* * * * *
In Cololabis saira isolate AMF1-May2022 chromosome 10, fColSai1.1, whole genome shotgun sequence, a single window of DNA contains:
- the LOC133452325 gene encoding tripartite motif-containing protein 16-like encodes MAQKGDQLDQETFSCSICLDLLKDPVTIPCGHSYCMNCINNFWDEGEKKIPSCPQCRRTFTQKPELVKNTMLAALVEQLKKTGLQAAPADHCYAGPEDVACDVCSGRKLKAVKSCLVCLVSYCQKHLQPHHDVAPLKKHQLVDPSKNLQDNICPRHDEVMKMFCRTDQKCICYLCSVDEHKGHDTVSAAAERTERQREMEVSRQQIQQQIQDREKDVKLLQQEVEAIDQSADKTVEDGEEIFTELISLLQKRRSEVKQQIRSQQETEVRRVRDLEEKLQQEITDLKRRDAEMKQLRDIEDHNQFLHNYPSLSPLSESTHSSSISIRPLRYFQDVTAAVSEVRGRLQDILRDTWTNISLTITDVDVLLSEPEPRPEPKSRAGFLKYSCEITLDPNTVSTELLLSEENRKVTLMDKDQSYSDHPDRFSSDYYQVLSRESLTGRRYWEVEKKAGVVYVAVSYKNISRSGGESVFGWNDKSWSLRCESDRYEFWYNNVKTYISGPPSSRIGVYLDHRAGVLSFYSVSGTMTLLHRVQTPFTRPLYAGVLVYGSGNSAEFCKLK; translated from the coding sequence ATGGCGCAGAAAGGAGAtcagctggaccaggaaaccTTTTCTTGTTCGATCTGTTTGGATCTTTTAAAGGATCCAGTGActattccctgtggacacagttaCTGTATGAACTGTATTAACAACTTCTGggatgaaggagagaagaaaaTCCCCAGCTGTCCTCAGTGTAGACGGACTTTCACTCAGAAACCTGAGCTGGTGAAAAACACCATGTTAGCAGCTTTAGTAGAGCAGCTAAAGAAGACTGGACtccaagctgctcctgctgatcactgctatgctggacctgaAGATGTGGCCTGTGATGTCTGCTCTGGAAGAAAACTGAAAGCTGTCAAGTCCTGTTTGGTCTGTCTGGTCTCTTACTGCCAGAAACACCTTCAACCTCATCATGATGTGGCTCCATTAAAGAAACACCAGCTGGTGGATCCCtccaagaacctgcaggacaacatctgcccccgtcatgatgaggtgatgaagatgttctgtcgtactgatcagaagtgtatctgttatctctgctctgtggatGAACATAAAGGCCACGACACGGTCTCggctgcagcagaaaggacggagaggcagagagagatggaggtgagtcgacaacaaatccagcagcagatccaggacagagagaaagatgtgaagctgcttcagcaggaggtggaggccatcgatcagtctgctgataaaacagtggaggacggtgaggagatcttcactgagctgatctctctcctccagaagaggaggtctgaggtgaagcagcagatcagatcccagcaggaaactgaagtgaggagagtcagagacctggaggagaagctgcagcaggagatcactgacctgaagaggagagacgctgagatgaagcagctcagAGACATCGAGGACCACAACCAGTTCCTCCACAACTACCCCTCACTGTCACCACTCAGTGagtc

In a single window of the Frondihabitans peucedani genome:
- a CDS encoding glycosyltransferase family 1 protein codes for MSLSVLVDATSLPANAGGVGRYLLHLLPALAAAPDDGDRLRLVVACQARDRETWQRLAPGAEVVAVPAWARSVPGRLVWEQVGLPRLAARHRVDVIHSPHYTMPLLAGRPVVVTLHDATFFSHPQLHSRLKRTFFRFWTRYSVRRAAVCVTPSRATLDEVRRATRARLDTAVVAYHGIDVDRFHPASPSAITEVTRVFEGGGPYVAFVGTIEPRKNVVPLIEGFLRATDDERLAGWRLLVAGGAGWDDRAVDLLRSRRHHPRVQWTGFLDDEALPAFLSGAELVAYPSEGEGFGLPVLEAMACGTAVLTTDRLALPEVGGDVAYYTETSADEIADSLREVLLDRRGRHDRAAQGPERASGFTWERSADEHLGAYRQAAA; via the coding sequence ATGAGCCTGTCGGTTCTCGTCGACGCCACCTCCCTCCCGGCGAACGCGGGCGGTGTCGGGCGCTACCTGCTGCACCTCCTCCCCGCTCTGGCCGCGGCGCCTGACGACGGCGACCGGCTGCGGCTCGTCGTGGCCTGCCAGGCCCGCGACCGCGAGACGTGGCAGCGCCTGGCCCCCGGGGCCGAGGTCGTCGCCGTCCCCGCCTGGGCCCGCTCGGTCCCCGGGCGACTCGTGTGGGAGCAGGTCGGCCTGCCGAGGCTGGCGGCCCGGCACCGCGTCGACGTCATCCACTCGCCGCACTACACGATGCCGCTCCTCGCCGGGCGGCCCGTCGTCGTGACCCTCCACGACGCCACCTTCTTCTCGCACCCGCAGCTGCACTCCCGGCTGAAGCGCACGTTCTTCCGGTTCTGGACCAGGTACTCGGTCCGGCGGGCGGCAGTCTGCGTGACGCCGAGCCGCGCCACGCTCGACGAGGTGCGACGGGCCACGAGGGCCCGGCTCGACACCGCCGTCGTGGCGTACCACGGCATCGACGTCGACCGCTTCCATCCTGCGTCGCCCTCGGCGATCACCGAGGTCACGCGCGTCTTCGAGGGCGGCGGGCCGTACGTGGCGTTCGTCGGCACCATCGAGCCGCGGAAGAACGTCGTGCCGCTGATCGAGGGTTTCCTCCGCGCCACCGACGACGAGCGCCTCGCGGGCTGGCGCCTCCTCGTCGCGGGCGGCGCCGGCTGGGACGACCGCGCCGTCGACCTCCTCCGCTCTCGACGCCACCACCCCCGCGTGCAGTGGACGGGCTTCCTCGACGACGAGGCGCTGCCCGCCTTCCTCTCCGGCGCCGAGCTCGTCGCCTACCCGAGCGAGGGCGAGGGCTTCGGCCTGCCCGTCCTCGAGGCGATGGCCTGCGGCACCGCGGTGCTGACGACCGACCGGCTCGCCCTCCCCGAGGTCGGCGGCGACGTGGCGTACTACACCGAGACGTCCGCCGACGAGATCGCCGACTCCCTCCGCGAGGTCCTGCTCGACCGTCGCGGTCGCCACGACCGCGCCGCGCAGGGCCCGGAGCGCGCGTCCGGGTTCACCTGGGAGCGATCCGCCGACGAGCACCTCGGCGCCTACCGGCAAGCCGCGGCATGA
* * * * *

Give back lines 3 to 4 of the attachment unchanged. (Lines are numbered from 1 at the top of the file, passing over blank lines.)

In a single window of the Frondihabitans peucedani genome:
- a CDS encoding glycosyltransferase family 1 protein codes for MSLSVLVDATSLPANAGGVGRYLLHLLPALAAAPDDGDRLRLVVACQARDRETWQRLAPGAEVVAVPAWARSVPGRLVWEQVGLPRLAARHRVDVIHSPHYTMPLLAGRPVVVTLHDATFFSHPQLHSRLKRTFFRFWTRYSVRRAAVCVTPSRATLDEVRRATRARLDTAVVAYHGIDVDRFHPASPSAITEVTRVFEGGGPYVAFVGTIEPRKNVVPLIEGFLRATDDERLAGWRLLVAGGAGWDDRAVDLLRSRRHHPRVQWTGFLDDEALPAFLSGAELVAYPSEGEGFGLPVLEAMACGTAVLTTDRLALPEVGGDVAYYTETSADEIADSLREVLLDRRGRHDRAAQGPERASGFTWERSADEHLGAYRQAAA; via the coding sequence ATGAGCCTGTCGGTTCTCGTCGACGCCACCTCCCTCCCGGCGAACGCGGGCGGTGTCGGGCGCTACCTGCTGCACCTCCTCCCCGCTCTGGCCGCGGCGCCTGACGACGGCGACCGGCTGCGGCTCGTCGTGGCCTGCCAGGCCCGCGACCGCGAGACGTGGCAGCGCCTGGCCCCCGGGGCCGAGGTCGTCGCCGTCCCCGCCTGGGCCCGCTCGGTCCCCGGGCGACTCGTGTGGGAGCAGGTCGGCCTGCCGAGGCTGGCGGCCCGGCACCGCGTCGACGTCATCCACTCGCCGCACTACACGATGCCGCTCCTCGCCGGGCGGCCCGTCGTCGTGACCCTCCACGACGCCACCTTCTTCTCGCACCCGCAGCTGCACTCCCGGCTGAAGCGCACGTTCTTCCGGTTCTGGACCAGGTACTCGGTCCGGCGGGCGGCAGTCTGCGTGACGCCGAGCCGCGCCACGCTCGACGAGGTGCGACGGGCCACGAGGGCCCGGCTCGACACCGCCGTCGTGGCGTACCACGGCATCGACGTCGACCGCTTCCATCCTGCGTCGCCCTCGGCGATCACCGAGGTCACGCGCGTCTTCGAGGGCGGCGGGCCGTACGTGGCGTTCGTCGGCACCATCGAGCCGCGGAAGAACGTCGTGCCGCTGATCGAGGGTTTCCTCCGCGCCACCGACGACGAGCGCCTCGCGGGCTGGCGCCTCCTCGTCGCGGGCGGCGCCGGCTGGGACGACCGCGCCGTCGACCTCCTCCGCTCTCGACGCCACCACCCCCGCGTGCAGTGGACGGGCTTCCTCGACGACGAGGCGCTGCCCGCCTTCCTCTCCGGCGCCGAGCTCGTCGCCTACCCGAGCGAGGGCGAGGGCTTCGGCCTGCCCGTCCTCGAGGCGATGGCCTGCGGCACCGCGGTGCTGACGACCGACCGGCTCGCCCTCCCCGAGGTCGGCGGCGACGTGGCGTACTACACCGAGACGTCCGCCGACGAGATCGCCGACTCCCTCCGCGAGGTCCTGCTCGACCGTCGCGGTCGCCACGACCGCGCCGCGCAGGGCCCGGAGCGCGCGTCCGGGTTCACCTGGGAGCGATCCGCCGACGAGCACCTCGGCGCCTACCGGCAAGCCGCGGCATGA